Digital Renaissance Editions

About this text

  • Title: An Humorous Day's Mirth (Quarto 1, 1599)
  • Editor: Eleanor Lowe
  • Coordinating editor: Brett Greatley-Hirsch
  • General textual editor: Helen Ostovich
  • ISBN: 978-1-55058-513-1

    Copyright Digital Renaissance Editions. This text may be freely used for educational, non-profit purposes; for all other uses contact the Editor.
    Author: George Chapman
    Editor: Eleanor Lowe
    Peer Reviewed

    An Humorous Day's Mirth (Quarto 1, 1599)

    An humorous
    King. Shee doth, O noble knight, but not your Mi-
    1815stresse now.
    Lab. Sblood, but she shall for me, or for no body else.
    Lem. How now, what a traitor, draw vpon the King.
    Lab. Yea, or vpon any woman here in a good cause.
    King. Well sweete Besha let her marry Dowsecer, Ile get
    1820thee a wife worth fifteene of her, wilt thou haue one that
    cares not for thee?
    Lab. Not I by the Lord, I scorne her, Ile haue her better
    if I can get her.
    King. Why thats well said.
    1825Lem. What Madam, are you turned puritan againe?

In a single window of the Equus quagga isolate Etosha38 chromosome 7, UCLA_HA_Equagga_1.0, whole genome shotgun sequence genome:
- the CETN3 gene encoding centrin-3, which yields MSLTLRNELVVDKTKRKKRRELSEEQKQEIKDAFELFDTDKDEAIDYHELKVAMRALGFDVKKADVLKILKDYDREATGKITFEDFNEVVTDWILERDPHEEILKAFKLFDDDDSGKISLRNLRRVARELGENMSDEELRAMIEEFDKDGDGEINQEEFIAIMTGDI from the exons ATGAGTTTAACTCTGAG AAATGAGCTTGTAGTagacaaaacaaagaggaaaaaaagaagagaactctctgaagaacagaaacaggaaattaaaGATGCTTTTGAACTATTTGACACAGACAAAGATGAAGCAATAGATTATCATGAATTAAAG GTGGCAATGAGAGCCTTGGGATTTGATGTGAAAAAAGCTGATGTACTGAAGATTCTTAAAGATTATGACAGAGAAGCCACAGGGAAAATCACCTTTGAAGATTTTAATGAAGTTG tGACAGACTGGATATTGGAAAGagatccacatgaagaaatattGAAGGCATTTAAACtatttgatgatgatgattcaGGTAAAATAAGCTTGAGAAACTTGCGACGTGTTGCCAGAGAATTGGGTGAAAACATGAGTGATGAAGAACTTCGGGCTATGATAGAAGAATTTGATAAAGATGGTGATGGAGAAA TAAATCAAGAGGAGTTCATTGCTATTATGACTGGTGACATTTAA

Elo. When was I other, pray?
    Lem. Marie Ile tell you when, when you went to the
    Ordinarie, and when you made false signes to your hus-
    band, which I could tell him all.
    1830Flo. Cursed be he that maketh debate twixt man & wife.
    Lem. O rare scripturian! you haue sealed vp my lips, a
    hall, a hall, the pageant of the Butterie.

    Enter two with torches, the one of them Moren, then my host
    and his son, then his maid drest like Queene For-
    1835tune, with two pots in her hands.
    King. What is he?
    Lem. This is Verones sonne, my liege.
    King. What shall he do?
    Cat. Speak some speach that his father hath made for him
    1840Qu. Why is he good at speeches?
    Cat. O he is rare at speaches.
    Boy. Faire ladies most tender, and nobles most slender,
    and gentles whose wits be scarce.
    Ki. My host, why do you call vs nobles most slender?
    1845Host. And it shall please your Grace, to be slender is to be
    proper, and therfore where my boy saies nobles most slen-
    der, it is as much to say, fine and proper nobles.
    Le. Yea, but why do you call vs gentles whose wits are